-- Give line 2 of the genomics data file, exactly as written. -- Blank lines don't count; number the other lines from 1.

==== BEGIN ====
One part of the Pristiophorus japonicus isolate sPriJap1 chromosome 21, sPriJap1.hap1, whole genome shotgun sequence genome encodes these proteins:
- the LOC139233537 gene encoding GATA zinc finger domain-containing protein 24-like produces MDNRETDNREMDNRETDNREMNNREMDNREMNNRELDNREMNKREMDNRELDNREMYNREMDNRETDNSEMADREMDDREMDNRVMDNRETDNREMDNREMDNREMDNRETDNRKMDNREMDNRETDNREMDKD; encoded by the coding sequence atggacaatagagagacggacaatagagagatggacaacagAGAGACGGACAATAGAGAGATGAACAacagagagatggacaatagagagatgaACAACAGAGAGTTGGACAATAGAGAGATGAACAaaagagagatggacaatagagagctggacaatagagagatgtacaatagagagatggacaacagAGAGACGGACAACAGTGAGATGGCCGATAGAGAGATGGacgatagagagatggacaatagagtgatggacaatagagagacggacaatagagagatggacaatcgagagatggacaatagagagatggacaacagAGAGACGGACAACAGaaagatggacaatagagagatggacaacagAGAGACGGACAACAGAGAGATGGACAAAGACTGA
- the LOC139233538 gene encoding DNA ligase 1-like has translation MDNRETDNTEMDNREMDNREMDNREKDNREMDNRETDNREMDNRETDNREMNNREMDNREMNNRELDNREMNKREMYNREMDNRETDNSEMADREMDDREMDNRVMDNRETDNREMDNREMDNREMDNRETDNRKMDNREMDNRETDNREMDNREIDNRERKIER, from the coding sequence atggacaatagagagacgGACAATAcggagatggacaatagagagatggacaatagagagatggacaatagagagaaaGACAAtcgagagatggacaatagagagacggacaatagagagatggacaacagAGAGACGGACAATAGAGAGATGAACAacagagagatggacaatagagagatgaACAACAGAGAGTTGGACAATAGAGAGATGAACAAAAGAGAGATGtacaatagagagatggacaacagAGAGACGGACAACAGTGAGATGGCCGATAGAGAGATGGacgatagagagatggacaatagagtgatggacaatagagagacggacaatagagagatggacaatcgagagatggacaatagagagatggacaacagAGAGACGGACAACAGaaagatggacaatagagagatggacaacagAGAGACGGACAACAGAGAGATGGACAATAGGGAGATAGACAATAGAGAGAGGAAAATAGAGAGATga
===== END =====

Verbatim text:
- the LOC139233537 gene encoding GATA zinc finger domain-containing protein 24-like produces MDNRETDNREMDNRETDNREMNNREMDNREMNNRELDNREMNKREMDNRELDNREMYNREMDNRETDNSEMADREMDDREMDNRVMDNRETDNREMDNREMDNREMDNRETDNRKMDNREMDNRETDNREMDKD; encoded by the coding sequence atggacaatagagagacggacaatagagagatggacaacagAGAGACGGACAATAGAGAGATGAACAacagagagatggacaatagagagatgaACAACAGAGAGTTGGACAATAGAGAGATGAACAaaagagagatggacaatagagagctggacaatagagagatgtacaatagagagatggacaacagAGAGACGGACAACAGTGAGATGGCCGATAGAGAGATGGacgatagagagatggacaatagagtgatggacaatagagagacggacaatagagagatggacaatcgagagatggacaatagagagatggacaacagAGAGACGGACAACAGaaagatggacaatagagagatggacaacagAGAGACGGACAACAGAGAGATGGACAAAGACTGA